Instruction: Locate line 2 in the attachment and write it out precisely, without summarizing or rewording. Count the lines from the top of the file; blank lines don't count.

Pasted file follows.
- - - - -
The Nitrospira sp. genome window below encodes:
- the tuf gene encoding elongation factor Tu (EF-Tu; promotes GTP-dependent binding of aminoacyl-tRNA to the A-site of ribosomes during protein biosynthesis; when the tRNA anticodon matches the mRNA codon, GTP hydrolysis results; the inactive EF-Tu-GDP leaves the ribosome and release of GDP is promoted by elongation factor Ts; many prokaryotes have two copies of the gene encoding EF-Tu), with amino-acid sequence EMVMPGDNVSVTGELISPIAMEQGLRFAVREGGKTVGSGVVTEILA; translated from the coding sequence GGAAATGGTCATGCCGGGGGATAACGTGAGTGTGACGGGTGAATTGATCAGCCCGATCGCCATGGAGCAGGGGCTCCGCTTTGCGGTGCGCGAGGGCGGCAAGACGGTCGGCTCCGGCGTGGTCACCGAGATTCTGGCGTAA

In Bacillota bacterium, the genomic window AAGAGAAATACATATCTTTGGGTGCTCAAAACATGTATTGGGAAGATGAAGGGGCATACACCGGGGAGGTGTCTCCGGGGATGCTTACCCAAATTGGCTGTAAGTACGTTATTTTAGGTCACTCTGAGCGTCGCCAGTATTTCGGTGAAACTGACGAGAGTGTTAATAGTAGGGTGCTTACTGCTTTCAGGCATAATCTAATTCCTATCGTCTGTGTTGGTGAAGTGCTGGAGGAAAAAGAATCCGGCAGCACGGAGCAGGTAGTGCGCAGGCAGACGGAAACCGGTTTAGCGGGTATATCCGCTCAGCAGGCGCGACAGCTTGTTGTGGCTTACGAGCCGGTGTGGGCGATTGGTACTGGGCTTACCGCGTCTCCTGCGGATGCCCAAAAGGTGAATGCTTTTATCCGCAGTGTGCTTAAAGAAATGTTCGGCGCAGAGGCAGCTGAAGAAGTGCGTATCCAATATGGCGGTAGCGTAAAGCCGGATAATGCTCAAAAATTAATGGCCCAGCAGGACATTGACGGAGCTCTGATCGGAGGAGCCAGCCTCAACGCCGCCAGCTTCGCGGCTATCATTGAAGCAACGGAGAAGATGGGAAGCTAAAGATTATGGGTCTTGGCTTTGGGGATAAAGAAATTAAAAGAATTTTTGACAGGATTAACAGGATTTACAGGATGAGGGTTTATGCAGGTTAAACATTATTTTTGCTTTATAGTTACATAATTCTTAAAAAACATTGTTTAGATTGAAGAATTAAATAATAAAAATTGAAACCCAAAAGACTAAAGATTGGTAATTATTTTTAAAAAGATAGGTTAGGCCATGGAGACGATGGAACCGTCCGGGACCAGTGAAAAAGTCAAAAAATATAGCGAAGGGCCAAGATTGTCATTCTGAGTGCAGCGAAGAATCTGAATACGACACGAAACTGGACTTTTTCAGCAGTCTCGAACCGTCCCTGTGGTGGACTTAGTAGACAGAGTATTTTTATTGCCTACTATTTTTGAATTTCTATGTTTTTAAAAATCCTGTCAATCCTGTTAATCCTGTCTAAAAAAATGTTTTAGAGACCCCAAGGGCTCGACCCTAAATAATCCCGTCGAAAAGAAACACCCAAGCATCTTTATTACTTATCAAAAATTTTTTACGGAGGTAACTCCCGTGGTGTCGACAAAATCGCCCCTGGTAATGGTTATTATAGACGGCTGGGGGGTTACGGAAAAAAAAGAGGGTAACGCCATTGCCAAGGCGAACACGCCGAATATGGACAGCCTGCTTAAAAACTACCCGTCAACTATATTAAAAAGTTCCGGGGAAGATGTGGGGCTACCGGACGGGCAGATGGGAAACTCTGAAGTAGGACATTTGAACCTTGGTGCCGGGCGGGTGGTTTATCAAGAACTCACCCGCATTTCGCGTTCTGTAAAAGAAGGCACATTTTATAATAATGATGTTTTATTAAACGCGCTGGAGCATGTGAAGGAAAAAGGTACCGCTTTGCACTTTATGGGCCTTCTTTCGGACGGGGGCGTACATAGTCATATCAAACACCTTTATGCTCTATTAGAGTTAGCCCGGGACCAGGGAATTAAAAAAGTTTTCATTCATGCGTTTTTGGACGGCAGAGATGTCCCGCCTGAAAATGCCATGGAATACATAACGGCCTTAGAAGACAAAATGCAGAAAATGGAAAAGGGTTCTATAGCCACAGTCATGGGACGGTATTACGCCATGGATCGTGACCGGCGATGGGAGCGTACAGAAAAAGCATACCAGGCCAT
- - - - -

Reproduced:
- the tuf gene encoding elongation factor Tu (EF-Tu; promotes GTP-dependent binding of aminoacyl-tRNA to the A-site of ribosomes during protein biosynthesis; when the tRNA anticodon matches the mRNA codon, GTP hydrolysis results; the inactive EF-Tu-GDP leaves the ribosome and release of GDP is promoted by elongation factor Ts; many prokaryotes have two copies of the gene encoding EF-Tu), with amino-acid sequence EMVMPGDNVSVTGELISPIAMEQGLRFAVREGGKTVGSGVVTEILA; translated from the coding sequence GGAAATGGTCATGCCGGGGGATAACGTGAGTGTGACGGGTGAATTGATCAGCCCGATCGCCATGGAGCAGGGGCTCCGCTTTGCGGTGCGCGAGGGCGGCAAGACGGTCGGCTCCGGCGTGGTCACCGAGATTCTGGCGTAA